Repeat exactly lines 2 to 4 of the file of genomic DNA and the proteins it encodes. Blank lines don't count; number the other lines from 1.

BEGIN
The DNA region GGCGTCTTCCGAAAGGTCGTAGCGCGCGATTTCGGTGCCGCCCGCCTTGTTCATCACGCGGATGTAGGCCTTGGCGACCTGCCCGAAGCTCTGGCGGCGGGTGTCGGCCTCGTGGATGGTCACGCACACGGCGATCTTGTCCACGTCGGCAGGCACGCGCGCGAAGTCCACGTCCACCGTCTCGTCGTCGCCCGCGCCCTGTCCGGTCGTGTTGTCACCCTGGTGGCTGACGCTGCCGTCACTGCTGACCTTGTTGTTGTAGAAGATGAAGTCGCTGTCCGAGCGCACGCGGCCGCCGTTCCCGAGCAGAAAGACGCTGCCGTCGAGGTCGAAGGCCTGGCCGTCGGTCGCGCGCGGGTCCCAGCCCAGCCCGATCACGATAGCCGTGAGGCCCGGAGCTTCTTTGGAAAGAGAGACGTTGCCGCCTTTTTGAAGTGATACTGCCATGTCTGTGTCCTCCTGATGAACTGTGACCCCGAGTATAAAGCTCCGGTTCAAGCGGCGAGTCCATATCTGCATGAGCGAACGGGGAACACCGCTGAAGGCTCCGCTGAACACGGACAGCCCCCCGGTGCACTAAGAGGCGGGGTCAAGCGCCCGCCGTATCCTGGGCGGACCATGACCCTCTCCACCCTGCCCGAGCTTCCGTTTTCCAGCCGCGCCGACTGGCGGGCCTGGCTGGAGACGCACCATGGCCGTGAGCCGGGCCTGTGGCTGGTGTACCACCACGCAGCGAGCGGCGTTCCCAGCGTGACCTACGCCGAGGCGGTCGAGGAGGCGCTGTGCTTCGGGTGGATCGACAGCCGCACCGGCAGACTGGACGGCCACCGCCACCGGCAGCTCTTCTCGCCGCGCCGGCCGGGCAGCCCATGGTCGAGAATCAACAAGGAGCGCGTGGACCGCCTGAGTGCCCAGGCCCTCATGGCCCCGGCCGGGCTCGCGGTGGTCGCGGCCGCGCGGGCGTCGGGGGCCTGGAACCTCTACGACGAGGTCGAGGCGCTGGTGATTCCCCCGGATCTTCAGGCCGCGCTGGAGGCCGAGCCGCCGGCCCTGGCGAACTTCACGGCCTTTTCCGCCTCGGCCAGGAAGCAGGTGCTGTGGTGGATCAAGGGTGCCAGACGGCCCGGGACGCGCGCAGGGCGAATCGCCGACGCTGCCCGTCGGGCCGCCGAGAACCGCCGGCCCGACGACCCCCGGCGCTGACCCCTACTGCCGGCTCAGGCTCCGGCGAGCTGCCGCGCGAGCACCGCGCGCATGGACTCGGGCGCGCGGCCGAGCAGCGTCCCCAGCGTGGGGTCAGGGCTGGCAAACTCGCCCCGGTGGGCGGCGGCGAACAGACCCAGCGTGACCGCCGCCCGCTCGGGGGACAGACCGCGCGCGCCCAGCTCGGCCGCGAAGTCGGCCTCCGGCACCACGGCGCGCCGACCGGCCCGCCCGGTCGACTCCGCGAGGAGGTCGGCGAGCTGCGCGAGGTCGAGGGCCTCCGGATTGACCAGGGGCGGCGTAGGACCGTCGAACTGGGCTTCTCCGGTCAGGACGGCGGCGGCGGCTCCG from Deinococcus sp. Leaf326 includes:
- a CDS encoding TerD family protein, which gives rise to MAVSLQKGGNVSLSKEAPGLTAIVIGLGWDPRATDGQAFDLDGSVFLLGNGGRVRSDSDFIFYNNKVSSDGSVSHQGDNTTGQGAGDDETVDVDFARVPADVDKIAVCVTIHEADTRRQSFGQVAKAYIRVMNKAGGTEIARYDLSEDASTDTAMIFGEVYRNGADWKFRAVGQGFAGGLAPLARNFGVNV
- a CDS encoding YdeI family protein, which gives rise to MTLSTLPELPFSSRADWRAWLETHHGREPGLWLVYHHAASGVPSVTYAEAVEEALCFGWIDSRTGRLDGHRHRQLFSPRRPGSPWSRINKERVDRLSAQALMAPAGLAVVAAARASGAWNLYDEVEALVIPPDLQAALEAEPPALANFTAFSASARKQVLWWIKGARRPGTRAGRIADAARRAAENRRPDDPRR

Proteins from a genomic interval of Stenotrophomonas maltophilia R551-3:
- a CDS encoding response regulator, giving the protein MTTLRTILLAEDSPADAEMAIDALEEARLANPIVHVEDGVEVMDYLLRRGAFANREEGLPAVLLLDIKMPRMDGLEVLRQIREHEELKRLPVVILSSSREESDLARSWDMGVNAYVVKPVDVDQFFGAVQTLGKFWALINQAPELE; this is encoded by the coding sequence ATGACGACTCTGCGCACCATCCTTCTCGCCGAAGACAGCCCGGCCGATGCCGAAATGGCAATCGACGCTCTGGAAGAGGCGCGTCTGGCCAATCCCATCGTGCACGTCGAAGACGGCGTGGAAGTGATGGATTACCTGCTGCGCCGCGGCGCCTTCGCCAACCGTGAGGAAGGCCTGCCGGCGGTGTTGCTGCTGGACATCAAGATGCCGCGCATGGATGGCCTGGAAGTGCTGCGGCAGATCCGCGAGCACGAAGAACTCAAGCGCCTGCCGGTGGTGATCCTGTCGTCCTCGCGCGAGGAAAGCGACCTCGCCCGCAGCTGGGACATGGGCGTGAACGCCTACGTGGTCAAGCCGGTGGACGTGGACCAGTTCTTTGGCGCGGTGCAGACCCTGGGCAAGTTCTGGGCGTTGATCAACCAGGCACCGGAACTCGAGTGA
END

- a CDS encoding TerD family protein, which gives rise to MAVSLQKGGNVSLSKEAPGLTAIVIGLGWDPRATDGQAFDLDGSVFLLGNGGRVRSDSDFIFYNNKVSSDGSVSHQGDNTTGQGAGDDETVDVDFARVPADVDKIAVCVTIHEADTRRQSFGQVAKAYIRVMNKAGGTEIARYDLSEDASTDTAMIFGEVYRNGADWKFRAVGQGFAGGLAPLARNFGVNV
- a CDS encoding YdeI family protein, which gives rise to MTLSTLPELPFSSRADWRAWLETHHGREPGLWLVYHHAASGVPSVTYAEAVEEALCFGWIDSRTGRLDGHRHRQLFSPRRPGSPWSRINKERVDRLSAQALMAPAGLAVVAAARASGAWNLYDEVEALVIPPDLQAALEAEPPALANFTAFSASARKQVLWWIKGARRPGTRAGRIADAARRAAENRRPDDPRR

Proteins from a genomic interval of Stenotrophomonas maltophilia R551-3: